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Five SQL queries explained

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4.1) Consider the insurance database below, where the primary keys are underlines. Construct the following SQL queries for this relational database.

INSURANCE DATABASE

Person ( ss#, name, address)
Car (license, year, model)
Accident (data, driver, damage - amount)
Owns (ss#, license)
Log (license, date, driver)

I
a.) Find the total number of people whose cars were involved in accidents in 1989.

b.) Find the number of accidents in which the cars belonging to "John Smith" were involved.

c.) Add a new customer to the database.

d.) Delete the Mazda belonging to "John Smith".

e.) Add a new accident record for the Toyota belonging to "Jones".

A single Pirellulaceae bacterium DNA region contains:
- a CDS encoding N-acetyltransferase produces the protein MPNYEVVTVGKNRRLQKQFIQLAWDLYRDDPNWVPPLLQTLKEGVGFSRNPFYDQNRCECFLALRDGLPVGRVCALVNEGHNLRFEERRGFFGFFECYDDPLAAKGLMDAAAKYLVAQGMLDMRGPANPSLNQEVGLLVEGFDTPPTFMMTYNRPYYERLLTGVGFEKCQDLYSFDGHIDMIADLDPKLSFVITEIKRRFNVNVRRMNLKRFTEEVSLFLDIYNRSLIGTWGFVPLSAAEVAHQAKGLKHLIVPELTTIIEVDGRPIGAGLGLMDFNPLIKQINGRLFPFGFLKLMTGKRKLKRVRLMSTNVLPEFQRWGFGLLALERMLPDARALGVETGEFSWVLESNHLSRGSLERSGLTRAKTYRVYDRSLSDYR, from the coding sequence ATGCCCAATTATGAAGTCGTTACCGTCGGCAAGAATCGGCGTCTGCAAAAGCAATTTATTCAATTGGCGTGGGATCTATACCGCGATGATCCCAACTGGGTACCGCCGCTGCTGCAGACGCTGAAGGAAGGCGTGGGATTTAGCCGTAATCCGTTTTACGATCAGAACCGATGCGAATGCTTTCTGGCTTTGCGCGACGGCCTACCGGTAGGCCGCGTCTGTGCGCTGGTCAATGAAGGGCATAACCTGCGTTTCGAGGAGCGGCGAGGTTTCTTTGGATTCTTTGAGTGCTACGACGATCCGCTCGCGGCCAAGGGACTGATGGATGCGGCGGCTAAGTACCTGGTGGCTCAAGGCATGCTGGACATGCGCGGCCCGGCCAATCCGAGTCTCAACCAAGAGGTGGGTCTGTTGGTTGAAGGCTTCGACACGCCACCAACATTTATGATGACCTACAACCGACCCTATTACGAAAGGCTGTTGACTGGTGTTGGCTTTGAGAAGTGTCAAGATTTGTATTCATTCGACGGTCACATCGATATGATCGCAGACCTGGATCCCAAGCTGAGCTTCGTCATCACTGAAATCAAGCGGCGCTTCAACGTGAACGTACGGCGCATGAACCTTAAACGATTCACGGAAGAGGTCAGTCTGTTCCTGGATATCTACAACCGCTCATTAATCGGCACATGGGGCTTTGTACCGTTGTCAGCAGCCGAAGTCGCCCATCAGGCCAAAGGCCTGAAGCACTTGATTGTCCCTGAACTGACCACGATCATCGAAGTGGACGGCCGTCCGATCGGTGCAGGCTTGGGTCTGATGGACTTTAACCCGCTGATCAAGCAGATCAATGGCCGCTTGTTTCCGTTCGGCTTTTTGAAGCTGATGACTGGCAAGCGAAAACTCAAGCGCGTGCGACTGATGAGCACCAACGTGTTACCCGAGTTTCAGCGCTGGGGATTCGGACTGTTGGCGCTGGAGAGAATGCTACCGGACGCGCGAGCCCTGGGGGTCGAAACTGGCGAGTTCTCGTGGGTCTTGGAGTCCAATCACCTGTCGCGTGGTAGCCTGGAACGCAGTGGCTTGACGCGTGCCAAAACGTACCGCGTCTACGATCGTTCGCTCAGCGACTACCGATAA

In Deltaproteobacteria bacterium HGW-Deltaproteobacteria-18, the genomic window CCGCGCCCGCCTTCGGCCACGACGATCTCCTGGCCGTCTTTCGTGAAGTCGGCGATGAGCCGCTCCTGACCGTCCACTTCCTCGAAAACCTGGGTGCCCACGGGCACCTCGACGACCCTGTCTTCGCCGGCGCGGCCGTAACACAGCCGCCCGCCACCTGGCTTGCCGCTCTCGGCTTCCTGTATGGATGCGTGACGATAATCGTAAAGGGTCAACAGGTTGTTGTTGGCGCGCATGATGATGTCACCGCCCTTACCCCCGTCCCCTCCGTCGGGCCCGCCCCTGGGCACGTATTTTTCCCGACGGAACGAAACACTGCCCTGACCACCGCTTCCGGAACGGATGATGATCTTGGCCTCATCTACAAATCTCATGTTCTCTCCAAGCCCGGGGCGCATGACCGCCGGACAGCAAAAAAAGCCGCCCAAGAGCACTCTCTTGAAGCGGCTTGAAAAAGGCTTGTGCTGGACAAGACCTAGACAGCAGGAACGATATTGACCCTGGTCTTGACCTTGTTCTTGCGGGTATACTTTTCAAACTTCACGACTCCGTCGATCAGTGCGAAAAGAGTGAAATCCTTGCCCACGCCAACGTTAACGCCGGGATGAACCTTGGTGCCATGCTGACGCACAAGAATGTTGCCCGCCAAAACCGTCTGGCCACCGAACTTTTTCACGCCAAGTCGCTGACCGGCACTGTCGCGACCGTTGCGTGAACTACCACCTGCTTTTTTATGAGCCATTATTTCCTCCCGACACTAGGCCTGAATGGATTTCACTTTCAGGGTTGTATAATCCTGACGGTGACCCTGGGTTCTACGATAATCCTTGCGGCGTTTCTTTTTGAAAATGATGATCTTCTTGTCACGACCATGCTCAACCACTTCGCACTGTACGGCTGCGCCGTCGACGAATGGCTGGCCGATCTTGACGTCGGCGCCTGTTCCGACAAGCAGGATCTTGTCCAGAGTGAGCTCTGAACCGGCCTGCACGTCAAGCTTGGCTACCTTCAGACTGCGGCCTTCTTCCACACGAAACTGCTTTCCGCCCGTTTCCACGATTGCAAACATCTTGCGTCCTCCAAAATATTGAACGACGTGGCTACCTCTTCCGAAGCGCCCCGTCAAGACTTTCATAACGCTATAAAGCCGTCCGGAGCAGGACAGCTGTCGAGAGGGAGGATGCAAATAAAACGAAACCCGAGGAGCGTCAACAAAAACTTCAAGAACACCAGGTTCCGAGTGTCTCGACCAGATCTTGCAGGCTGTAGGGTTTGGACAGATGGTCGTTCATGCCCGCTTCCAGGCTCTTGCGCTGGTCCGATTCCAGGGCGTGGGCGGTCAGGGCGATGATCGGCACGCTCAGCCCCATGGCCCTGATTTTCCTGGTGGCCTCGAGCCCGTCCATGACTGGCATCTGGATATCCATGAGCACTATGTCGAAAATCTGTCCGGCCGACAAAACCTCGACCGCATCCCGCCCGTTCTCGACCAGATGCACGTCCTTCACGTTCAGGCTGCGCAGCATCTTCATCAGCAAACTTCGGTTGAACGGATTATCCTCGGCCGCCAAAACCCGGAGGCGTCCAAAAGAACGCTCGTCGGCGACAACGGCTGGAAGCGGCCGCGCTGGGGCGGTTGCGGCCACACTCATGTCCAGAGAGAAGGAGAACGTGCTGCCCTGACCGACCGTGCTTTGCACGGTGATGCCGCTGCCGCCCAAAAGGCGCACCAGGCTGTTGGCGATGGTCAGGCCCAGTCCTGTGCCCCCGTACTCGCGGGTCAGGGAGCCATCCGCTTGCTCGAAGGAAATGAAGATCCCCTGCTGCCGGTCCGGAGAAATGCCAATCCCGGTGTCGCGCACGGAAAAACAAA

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This solution assumes that the "driver" in the Accident table is associated with the ssn in the Person table. This also uses generic SQL and doesn't rely on any database specific commands. One caveat here is that different databases handle date comparisons differently.
This solutions uses the most generic way of handling dates.

a.) Find the total number of people whose cars were involved in accidents in 1989.

SELECT count(*)
FROM Accident
WHERE (date >= 1/1/1989) AND (date <= 12/31/1989)

This query selects "count(*)" of all of the records in the Accident table where the date of the accident is in 1989.

b.) Find the number ...

Solution Summary

This solution creates five SQL queries and explains how they work.

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